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Jim Cox Report: January 2019
Dear Publisher Folk, Friends & Family:
I thought I'd begin with a personal medical notice because it might affect Midwest Book Review operations for 2019. On Thursday, January 17th (and at the age of 76) I will undergo major surgery at the Merriter Hospital in Madison, Wisconsin. It seems that for the past few years (and unknown to me until an MRI scan a few weeks ago) that one of my kidneys had died -- killed off by a large kidney stone. No pain, no discomfort -- a truly silent killer. The doctors are going to surgically remove the deceased kidney, some of the damaged duct, and that malevolent kidney stone. So it looks like (if all goes well) that I'll be out of action the last two weeks of January and maybe a part of February. During this time my daughter Bethany (who is the Managing Editor and Web Master) will be taking over the reins here at the Midwest Book review. -- I'll let everyone know in February if I'm still here!
Now I want to share with you two different entries for my first column for 2019. The review of a book that is unreservedly recommended to the attention of all dedicated bibliophiles and (with permission) passing along an informatively instructional communication that should be considered mandatory reading for all literary agents, publicists, and book reviewers -- as well as the authors and publishers who utilize such services.
First the review:
The Art of Reading
Jamie Camplin & Maria Ranauro
1200 Getty Center Drive, Suite 500, Los Angeles, CA 90049-1682
9781606065860, $34.95, HC, 256pp, www.amazon.com
Synopsis: Jamie Camplin is a Cambridge-educated historian who retired in 2013 from a distinguished career as Thames & Hudson’s editorial and then managing director. Maria Ranauro studied art history at the Courtauld Institute of Art before joining the publishing department at the National Gallery, London, where she was responsible for the visual content of a number of seminal exhibition catalogues. She is now a senior picture researcher at Thames & Hudson.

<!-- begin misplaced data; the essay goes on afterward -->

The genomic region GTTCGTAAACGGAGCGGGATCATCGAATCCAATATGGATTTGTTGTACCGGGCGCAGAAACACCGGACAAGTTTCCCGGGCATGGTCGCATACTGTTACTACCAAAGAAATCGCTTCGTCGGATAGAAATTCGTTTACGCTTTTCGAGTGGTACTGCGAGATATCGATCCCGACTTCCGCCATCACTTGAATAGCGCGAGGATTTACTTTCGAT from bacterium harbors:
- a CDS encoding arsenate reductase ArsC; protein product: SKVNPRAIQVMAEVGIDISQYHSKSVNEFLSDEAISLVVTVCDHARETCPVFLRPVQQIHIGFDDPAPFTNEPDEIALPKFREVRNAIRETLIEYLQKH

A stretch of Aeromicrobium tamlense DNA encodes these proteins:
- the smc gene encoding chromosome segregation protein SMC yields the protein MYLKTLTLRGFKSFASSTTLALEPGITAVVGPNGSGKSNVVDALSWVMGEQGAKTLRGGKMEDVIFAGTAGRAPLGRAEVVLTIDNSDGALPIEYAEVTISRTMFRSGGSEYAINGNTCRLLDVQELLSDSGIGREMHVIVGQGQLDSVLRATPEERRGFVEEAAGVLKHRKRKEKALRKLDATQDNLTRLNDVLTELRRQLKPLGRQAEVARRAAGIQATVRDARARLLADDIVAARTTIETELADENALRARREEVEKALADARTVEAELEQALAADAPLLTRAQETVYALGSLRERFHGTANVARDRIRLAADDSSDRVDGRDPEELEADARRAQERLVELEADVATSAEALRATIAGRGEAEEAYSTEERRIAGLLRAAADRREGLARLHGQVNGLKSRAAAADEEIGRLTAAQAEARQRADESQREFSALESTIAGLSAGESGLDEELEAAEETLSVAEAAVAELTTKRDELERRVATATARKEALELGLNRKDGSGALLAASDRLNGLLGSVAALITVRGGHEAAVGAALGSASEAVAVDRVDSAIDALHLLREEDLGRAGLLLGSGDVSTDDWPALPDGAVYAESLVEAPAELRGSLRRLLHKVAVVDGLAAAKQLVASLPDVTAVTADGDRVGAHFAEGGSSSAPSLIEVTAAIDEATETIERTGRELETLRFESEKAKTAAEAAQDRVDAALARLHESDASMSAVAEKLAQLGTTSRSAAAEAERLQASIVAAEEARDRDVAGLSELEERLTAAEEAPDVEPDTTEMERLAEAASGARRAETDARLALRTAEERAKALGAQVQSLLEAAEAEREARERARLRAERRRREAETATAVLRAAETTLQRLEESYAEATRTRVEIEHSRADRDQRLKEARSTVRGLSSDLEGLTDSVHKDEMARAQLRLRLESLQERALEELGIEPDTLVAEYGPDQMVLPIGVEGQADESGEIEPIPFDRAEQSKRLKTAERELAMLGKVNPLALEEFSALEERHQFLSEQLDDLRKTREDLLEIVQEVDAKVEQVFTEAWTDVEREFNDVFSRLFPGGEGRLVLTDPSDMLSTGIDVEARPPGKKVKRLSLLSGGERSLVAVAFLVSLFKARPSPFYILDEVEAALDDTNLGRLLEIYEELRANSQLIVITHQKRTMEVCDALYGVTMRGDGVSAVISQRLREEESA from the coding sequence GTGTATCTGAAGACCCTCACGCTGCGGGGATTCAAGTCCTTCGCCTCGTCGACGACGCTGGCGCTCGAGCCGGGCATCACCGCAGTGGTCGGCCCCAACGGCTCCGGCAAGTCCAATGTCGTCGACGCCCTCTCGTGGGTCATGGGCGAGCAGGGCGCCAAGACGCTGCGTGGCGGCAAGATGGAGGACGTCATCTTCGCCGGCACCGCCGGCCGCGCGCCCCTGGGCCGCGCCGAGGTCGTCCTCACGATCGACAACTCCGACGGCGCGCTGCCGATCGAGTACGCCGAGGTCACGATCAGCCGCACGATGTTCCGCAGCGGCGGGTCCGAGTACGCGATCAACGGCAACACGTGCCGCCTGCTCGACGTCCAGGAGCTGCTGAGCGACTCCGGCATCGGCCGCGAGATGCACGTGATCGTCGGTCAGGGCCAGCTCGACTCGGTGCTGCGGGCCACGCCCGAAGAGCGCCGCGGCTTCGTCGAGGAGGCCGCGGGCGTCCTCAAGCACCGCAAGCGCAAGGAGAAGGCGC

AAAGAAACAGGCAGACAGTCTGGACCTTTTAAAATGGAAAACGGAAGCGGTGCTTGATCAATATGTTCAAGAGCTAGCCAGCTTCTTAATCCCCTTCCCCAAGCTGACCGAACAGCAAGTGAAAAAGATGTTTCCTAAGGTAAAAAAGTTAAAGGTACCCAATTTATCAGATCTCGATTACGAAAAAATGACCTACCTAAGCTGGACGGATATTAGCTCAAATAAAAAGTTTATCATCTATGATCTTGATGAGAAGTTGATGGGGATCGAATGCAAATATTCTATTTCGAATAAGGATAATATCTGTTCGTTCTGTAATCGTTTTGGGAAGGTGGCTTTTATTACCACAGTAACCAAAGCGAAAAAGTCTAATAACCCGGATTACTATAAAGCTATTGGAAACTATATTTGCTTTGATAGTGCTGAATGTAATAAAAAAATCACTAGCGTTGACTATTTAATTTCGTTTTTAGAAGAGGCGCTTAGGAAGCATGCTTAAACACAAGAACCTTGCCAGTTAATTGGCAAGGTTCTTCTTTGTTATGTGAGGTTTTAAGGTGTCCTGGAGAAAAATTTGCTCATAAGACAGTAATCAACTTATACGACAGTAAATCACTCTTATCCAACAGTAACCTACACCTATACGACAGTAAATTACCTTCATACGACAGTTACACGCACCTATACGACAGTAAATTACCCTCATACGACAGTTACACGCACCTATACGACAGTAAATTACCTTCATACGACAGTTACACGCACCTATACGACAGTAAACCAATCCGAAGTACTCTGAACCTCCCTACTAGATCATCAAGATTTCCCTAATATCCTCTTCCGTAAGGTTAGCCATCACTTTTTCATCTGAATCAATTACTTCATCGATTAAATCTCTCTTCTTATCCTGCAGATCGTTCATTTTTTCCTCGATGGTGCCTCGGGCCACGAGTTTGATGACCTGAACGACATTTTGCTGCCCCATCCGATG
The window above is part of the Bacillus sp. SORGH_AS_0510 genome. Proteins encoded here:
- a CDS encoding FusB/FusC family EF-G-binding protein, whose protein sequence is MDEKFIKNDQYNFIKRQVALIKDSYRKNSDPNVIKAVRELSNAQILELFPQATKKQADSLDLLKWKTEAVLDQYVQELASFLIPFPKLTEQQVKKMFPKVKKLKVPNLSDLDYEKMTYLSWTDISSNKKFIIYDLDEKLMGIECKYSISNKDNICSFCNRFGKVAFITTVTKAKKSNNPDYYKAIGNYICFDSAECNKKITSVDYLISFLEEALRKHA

Together they collaboratively address the question of why artists love books in the pages of "The Art of Reading: An Illustrated History of Books in Paint", a profusely illustrated volume that takes this tantalizingly simple question as a starting point to reveal centuries of symbiosis between the visual and literary arts.
First looking at the development of printed books and the simultaneous emergence of the modern figure of the artist, "The Art of Reading" appraises works by the many great masters who took inspiration from the printed word. Bringing together more than one hundred paintings that include books as part of their subject matter, this lively and companionable survey examines how the book became the single most ubiquitous feature of our cultural lives and, in large measure, of everyday existence.
"The Art of Reading" deftly weaves together an engaging cultural history that probes the ways in which books and paintings represent a key to understanding ourselves and the past. Paintings contain a world of information about religion, class, gender, and power, but they also reveal details of everyday life often lost in history texts -- and all the more so when books are depicted. Such artworks show us not only how books have been used and valued over time but also how the significance and practice of reading have evolved in Western society.
Featuring work by artists from across Europe and the United States and all painting genres, "The Art of Reading" deftly explores the two-thousand-year story of the great painters and the preeminent information-providing, knowledge-endowing, solace-giving, belief-supporting, leisure-enriching, pleasure-delivering medium of all time: the book.